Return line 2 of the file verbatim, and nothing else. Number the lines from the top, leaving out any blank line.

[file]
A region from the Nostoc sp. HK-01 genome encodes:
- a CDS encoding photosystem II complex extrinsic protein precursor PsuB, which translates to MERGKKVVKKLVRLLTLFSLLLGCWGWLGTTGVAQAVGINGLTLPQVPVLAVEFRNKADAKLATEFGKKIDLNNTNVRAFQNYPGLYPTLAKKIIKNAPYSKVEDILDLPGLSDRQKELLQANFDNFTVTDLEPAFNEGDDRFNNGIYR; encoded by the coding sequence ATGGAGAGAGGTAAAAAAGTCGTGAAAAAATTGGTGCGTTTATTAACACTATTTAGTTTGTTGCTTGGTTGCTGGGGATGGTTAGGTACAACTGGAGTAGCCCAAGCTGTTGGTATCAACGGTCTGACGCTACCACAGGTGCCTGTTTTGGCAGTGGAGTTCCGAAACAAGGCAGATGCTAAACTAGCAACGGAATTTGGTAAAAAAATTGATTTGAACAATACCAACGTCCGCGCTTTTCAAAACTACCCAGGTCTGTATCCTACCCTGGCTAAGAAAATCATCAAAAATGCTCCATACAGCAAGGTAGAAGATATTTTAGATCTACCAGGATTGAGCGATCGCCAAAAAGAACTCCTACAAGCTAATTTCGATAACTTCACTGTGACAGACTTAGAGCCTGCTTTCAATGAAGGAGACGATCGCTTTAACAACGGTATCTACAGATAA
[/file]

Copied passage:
- a CDS encoding photosystem II complex extrinsic protein precursor PsuB, which translates to MERGKKVVKKLVRLLTLFSLLLGCWGWLGTTGVAQAVGINGLTLPQVPVLAVEFRNKADAKLATEFGKKIDLNNTNVRAFQNYPGLYPTLAKKIIKNAPYSKVEDILDLPGLSDRQKELLQANFDNFTVTDLEPAFNEGDDRFNNGIYR; encoded by the coding sequence ATGGAGAGAGGTAAAAAAGTCGTGAAAAAATTGGTGCGTTTATTAACACTATTTAGTTTGTTGCTTGGTTGCTGGGGATGGTTAGGTACAACTGGAGTAGCCCAAGCTGTTGGTATCAACGGTCTGACGCTACCACAGGTGCCTGTTTTGGCAGTGGAGTTCCGAAACAAGGCAGATGCTAAACTAGCAACGGAATTTGGTAAAAAAATTGATTTGAACAATACCAACGTCCGCGCTTTTCAAAACTACCCAGGTCTGTATCCTACCCTGGCTAAGAAAATCATCAAAAATGCTCCATACAGCAAGGTAGAAGATATTTTAGATCTACCAGGATTGAGCGATCGCCAAAAAGAACTCCTACAAGCTAATTTCGATAACTTCACTGTGACAGACTTAGAGCCTGCTTTCAATGAAGGAGACGATCGCTTTAACAACGGTATCTACAGATAA